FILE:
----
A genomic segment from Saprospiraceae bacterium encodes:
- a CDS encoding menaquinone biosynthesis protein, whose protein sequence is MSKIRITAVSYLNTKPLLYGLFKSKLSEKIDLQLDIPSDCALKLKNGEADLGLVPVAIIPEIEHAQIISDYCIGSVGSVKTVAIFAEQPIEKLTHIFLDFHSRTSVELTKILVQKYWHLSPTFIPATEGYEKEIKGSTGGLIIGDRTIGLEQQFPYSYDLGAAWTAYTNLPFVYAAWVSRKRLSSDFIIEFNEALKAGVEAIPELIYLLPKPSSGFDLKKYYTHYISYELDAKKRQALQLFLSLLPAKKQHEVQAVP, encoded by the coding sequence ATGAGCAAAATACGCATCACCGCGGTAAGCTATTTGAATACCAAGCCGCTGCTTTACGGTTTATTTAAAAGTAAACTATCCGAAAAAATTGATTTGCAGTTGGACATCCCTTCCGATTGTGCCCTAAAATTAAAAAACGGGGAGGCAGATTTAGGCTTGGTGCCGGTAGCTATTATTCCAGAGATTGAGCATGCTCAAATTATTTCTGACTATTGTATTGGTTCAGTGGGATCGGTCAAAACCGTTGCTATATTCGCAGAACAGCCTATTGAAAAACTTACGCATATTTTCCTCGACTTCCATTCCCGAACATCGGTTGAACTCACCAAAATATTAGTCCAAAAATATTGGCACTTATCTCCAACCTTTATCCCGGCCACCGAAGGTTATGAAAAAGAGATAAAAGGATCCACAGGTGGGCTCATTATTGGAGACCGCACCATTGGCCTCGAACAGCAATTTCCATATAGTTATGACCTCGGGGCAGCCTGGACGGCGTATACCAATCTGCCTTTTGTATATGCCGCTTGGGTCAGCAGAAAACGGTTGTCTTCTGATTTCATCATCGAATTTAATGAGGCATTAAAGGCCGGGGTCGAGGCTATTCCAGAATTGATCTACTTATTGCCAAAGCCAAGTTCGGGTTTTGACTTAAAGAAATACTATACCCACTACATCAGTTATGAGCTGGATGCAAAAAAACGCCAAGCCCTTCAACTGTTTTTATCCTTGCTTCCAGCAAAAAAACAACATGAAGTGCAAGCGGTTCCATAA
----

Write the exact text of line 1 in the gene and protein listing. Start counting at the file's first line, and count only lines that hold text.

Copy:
A genomic segment from Saprospiraceae bacterium encodes: